One of the most common types of unclaimed funds – that is, assets that belong to someone who cannot be located by the paying entity – is tax refunds. This happens more frequently than you might think. In fact, each tax year there are nearly 100,000 refund checks returned by the post office as undeliverable. To recover an unclaimed tax refund that happened for this reason, you can use this IRS form.
It’s also possible to be owed tax refund dollars that you cannot access yet simply because you did not file your taxes yet, or because they were filed improperly or incompletely, which happens for a variety of reasons. In this case, the following frequently asked questions are helpful in understanding how to proceed if you believe you have discovered an unclaimed income tax refund from a year in which you failed to file.
Q: Can I claim for unfiled returns?
A: No. The only way to have a valid tax refund claim from the past is to have filed an official tax return for the year in question. It’s entirely possible that you are owed money but, absent an official filing, the IRS will not consider your claim. Moreover, you will not be able to locate such information in official unclaimed funds searchable databases. So, if you have a hunch you are owed money from a particular tax year, be sure you have filed an original return before you try to claim the refund.
Q: Can I claim a refund for an amended tax return?
A: Yes, but there is a time limit for doing do. You have three years from the time of filing to amend a tax return and correct errors that accidentally enhanced your income and, thus, your taxable amount paid. So, if you think you are owed an unclaimed tax return due to an error in filing, you’ll have to initiate a refund claim within three years of filing. This is done by filing an amended tax return.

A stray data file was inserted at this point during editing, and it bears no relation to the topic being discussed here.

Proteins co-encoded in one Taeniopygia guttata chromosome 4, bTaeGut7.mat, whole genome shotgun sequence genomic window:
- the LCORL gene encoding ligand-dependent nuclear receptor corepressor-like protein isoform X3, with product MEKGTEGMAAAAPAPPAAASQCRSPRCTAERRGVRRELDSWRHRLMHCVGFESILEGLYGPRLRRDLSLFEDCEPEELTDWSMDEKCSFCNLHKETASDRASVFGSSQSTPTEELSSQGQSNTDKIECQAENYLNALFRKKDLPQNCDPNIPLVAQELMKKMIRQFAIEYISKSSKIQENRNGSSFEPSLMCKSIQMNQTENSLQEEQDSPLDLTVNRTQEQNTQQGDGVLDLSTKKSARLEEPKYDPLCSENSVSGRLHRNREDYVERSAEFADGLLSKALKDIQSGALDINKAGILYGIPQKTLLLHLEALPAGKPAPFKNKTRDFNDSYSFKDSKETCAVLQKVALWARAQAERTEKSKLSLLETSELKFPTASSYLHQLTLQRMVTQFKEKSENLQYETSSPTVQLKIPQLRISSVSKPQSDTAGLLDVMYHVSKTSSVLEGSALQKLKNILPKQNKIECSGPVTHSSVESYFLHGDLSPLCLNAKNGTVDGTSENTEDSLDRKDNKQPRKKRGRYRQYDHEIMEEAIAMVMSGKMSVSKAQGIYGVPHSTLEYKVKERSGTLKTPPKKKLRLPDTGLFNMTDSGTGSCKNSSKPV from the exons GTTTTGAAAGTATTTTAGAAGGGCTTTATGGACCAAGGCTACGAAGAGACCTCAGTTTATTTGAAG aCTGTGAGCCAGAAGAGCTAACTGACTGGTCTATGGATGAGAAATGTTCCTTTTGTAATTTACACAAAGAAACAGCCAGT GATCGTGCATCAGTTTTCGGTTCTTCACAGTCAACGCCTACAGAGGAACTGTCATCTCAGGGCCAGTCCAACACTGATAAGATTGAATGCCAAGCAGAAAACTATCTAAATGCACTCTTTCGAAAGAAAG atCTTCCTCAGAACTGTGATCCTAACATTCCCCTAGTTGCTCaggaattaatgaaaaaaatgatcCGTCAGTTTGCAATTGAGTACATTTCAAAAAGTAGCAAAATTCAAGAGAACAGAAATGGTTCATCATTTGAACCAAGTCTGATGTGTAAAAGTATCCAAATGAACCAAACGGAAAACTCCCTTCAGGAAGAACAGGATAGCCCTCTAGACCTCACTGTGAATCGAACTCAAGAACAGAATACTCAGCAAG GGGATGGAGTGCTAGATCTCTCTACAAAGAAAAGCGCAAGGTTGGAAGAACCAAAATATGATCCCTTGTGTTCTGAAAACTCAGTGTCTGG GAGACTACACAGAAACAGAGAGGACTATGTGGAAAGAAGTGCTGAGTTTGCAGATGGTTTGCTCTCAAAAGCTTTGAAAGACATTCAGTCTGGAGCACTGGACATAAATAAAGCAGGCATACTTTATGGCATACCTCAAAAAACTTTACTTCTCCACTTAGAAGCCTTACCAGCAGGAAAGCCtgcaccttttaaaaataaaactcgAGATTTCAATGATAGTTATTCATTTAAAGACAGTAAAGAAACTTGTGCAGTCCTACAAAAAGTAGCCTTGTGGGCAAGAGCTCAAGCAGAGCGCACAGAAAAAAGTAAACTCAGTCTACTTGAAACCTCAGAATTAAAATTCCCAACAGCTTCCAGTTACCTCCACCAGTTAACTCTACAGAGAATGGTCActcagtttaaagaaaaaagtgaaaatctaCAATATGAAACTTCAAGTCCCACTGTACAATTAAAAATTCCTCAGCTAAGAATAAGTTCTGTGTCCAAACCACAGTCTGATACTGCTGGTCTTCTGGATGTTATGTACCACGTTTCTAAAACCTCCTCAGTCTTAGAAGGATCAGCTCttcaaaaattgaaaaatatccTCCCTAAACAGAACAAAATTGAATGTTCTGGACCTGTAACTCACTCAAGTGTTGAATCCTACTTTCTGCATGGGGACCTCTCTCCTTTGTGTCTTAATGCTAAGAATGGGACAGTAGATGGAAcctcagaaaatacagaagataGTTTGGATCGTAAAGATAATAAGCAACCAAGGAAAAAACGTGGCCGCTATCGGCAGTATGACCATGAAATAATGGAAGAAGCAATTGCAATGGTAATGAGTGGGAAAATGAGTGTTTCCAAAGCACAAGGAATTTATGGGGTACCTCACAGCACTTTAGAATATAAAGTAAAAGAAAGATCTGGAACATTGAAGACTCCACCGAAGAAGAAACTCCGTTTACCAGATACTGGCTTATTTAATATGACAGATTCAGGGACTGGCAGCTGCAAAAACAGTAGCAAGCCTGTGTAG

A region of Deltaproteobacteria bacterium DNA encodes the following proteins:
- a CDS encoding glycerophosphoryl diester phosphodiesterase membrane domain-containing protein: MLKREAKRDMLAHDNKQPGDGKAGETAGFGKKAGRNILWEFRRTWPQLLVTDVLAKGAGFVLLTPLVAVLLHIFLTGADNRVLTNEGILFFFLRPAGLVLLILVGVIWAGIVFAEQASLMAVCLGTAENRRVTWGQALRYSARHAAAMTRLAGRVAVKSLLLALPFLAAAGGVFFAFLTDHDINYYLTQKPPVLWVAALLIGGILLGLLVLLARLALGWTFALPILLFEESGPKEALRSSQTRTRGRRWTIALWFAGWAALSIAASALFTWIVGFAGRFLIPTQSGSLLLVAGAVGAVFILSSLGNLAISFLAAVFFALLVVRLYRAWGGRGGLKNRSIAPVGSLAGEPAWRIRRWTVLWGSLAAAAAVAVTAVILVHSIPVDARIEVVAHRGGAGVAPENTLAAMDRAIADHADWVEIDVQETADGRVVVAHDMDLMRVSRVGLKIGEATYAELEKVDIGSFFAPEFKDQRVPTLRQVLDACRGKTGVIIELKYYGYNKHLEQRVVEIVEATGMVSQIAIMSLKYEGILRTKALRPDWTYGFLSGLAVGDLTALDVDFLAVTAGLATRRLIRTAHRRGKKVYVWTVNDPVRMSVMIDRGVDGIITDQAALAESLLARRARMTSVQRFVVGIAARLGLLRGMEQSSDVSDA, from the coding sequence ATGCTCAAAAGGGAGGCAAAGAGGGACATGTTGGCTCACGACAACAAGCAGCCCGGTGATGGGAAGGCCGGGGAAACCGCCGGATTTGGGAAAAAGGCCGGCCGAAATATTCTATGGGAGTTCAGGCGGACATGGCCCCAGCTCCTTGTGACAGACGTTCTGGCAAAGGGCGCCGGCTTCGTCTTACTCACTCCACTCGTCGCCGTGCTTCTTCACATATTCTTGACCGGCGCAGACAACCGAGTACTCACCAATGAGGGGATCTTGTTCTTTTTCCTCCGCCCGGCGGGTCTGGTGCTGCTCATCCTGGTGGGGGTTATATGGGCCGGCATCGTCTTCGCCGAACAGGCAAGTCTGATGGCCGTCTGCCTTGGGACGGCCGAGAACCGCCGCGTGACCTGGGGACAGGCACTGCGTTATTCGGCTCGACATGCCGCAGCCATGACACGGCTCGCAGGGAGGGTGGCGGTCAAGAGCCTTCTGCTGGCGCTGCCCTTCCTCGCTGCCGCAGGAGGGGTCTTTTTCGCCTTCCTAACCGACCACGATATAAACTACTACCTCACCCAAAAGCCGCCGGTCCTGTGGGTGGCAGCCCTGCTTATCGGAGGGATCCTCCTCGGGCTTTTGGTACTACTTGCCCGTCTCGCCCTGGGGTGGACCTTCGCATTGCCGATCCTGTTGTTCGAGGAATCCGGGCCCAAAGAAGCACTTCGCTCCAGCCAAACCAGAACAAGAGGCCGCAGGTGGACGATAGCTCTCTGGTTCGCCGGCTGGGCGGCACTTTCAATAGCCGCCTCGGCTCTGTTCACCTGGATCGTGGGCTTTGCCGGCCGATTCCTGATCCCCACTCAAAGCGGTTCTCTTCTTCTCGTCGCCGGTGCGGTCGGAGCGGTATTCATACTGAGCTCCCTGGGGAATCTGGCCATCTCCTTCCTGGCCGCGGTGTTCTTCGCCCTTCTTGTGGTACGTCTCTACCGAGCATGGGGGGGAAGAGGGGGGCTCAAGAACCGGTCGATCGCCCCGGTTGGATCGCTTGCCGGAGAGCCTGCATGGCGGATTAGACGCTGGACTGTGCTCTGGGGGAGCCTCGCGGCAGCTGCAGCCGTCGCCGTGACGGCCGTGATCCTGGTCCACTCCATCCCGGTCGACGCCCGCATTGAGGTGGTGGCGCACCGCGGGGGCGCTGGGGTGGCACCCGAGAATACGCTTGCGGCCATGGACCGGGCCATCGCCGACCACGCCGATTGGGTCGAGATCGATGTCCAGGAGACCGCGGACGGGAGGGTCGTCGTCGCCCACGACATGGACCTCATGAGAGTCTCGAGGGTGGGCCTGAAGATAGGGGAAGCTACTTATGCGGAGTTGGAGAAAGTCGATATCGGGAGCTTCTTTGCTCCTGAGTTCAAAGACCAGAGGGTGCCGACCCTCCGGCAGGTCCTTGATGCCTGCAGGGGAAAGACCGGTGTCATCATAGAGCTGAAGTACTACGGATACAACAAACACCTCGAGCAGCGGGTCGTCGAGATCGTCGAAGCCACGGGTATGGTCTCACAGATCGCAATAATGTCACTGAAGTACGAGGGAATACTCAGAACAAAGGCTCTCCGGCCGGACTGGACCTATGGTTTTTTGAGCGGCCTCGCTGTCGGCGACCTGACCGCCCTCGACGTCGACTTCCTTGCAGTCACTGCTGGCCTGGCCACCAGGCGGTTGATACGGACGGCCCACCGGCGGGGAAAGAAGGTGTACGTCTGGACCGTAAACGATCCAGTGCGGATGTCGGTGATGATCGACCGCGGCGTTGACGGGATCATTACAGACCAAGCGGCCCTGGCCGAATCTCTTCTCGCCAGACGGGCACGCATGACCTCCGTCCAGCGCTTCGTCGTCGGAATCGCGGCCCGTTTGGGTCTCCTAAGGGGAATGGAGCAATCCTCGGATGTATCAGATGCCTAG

(Note: The IRS will not issue a full refund if the amount you’re requesting exceeds the total amount of taxes you paid in the previous two years preceding your refund claim.)
Q: I know I’m owed a tax refund, but I missed the window for filing due to impairment or disability. What are my options?
A: Some people know they have an unclaimed tax return available to them, but they simply couldn’t file their taxes for the year in question due to physical or mental impairment or disability. The IRS makes concessions for this scenario so that you can still claim your unclaimed refund after the traditional tax filing deadline. To qualify, though, you must prove you were impaired or disabled for at least 12 months and that you were unable to manage your personal financial affairs. This will usually require a written statement from your physician.
Whether you have an unclaimed tax refund check waiting for you in the IRS’ accounts or you need to do more paperwork for a check to be issued, it’s important to claim the tax refund money that is owed to you. Use the IRS as a resource in getting to the bottom of your issue so that you can enjoy the money that is owed to you by law.